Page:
Audigy4 or Extreme Fidility? 28 replies

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morgster

I am so S-M-R-A-T

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6th March 2005

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#11 13 years ago

Im quite happy with my audigy 4 sound quality wise, i wish i could enable the special x-fi feature in bf2 to work with my A4 though :( I havent heard any other soundcard but i would save up for the x-fi, as im sure it will be better.




deathwarder

Part of the EPA's swat team

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2nd January 2006

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#12 13 years ago

from hearing this, go with a cheaper card




C38368

...burning angel wings to dust

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14th February 2004

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#13 13 years ago
Dr ZoidbergOk, even though my Audigy 2 has fiber optic digital out, and supports 24bit 96khz audio out, and was a very good price at 50 bucks, it is a piece of crap.

The A2 has a 3.5mm minijack digital out that does not support S/PDIF passthrough; all you can get is 2 channel, except when dealing with Creative's digital speakers. The breakout box does have optical jacks, but that's not a standard feature of the A2.

It does do 24/96. Unfortunately, as I've said before, the A2 has a 48kHz native sample rate. CDs and a great many games use 44.1kHz. Upsampling is possible, but Creative uses an atrocious algorithm to do it, which results in worse sound than if it had been left alone. As for 24-bit resolution, all the A2 does is pad the 16-bit word that everything short of hi-def audio uses. You can't add that data back once a track has been encoded at 16 bits (despite that Creative will tell you about the Crystallizer on the X-Fi).

The A2's only redeeming features are its low price tag and widespread compatability. In fact, that brings be back to my original point: the A2 is the only Creative product worth wasting money on.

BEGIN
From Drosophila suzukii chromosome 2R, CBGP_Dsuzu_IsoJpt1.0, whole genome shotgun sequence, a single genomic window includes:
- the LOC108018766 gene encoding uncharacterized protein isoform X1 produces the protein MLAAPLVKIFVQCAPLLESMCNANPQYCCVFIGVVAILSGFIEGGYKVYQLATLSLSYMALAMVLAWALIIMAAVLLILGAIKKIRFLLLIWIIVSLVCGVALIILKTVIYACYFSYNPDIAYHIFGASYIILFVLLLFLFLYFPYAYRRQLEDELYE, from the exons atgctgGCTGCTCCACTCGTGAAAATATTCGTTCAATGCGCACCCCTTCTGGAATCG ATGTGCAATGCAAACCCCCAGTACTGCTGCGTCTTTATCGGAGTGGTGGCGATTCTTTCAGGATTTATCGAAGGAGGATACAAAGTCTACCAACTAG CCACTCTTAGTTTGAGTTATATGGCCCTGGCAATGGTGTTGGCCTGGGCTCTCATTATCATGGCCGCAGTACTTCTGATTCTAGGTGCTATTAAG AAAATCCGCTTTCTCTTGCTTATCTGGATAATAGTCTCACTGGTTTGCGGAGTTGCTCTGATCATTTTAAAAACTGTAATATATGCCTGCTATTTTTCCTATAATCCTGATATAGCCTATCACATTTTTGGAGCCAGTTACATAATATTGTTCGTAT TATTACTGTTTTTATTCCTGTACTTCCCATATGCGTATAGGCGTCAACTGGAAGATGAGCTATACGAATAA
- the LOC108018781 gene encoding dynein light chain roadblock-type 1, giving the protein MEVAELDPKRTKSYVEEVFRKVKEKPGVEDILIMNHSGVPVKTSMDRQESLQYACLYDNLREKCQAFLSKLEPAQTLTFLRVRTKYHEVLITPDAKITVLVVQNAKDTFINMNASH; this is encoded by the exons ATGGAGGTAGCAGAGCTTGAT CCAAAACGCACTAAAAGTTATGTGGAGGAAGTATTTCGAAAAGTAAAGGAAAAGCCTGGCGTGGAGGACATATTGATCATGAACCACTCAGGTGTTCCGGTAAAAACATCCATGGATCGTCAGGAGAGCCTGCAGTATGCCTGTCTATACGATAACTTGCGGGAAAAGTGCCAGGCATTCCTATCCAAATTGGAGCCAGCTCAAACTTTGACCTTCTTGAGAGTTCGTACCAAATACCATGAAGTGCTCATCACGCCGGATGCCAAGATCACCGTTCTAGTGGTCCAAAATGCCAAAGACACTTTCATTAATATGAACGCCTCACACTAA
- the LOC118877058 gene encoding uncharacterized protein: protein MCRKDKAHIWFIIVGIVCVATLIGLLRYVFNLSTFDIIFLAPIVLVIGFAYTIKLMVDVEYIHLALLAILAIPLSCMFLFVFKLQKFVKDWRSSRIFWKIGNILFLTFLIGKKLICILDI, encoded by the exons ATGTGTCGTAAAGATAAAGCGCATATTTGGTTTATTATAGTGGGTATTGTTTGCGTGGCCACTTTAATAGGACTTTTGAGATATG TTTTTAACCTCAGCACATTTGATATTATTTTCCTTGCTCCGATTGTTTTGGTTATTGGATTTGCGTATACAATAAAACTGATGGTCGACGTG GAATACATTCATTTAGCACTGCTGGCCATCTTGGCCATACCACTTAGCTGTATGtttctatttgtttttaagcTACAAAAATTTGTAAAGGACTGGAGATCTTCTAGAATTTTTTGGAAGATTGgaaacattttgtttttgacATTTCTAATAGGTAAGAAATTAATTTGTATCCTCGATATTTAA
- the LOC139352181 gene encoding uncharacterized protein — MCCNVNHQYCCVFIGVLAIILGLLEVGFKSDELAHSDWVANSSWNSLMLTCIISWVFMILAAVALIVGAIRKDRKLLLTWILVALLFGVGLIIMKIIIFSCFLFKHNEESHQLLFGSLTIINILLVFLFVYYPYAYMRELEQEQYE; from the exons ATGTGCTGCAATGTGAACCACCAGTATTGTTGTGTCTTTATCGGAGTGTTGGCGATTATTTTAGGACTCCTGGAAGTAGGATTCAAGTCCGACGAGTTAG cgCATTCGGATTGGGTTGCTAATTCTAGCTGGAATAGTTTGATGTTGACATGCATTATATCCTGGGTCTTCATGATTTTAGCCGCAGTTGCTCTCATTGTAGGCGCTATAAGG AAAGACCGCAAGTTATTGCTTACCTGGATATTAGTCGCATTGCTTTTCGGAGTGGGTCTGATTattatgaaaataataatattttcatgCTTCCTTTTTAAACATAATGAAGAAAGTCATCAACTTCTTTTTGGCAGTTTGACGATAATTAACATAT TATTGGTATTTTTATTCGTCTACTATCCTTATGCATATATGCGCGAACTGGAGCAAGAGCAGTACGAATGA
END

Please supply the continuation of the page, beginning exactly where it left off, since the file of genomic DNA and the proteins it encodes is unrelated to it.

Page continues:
Dr Zoidberg

Suck,Suck,Suck!!

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17th July 2003

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#14 13 years ago

Upsampling is not what the 96khz is for, it is used for recording, then you down sample the recording. Works very well for me.

And yes, I do know that you cannot add back the quality of 24bit to 16bit, it might be used for, uh recording too?

A 'redeeming' feature might be that little thing called EAX. Very unheard of in games, I know, but still a useful little thing.

Oh and by the way, the Creative Zen Video looks to be a good money waster as well, quite a preferable deturent to the Ipod.

I guess while were at it, why not call Nvidia's Geforce 7900 512 megabyte card a waste of money? That 512 megs of video ram wont be used until higher quality textures are used in games. As is the 96khz and 24bit playback capabilitys of the Audigy & Xfi cards until higher quality sound is used in games or Blu-ray DVDs.




Bs|Archaon

I would die without GF

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15th March 2006

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#15 13 years ago

How does 96kHz audio out help you with recording...? (I'm no sound expert, that's more of a noob question than anything else)




C38368

...burning angel wings to dust

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14th February 2004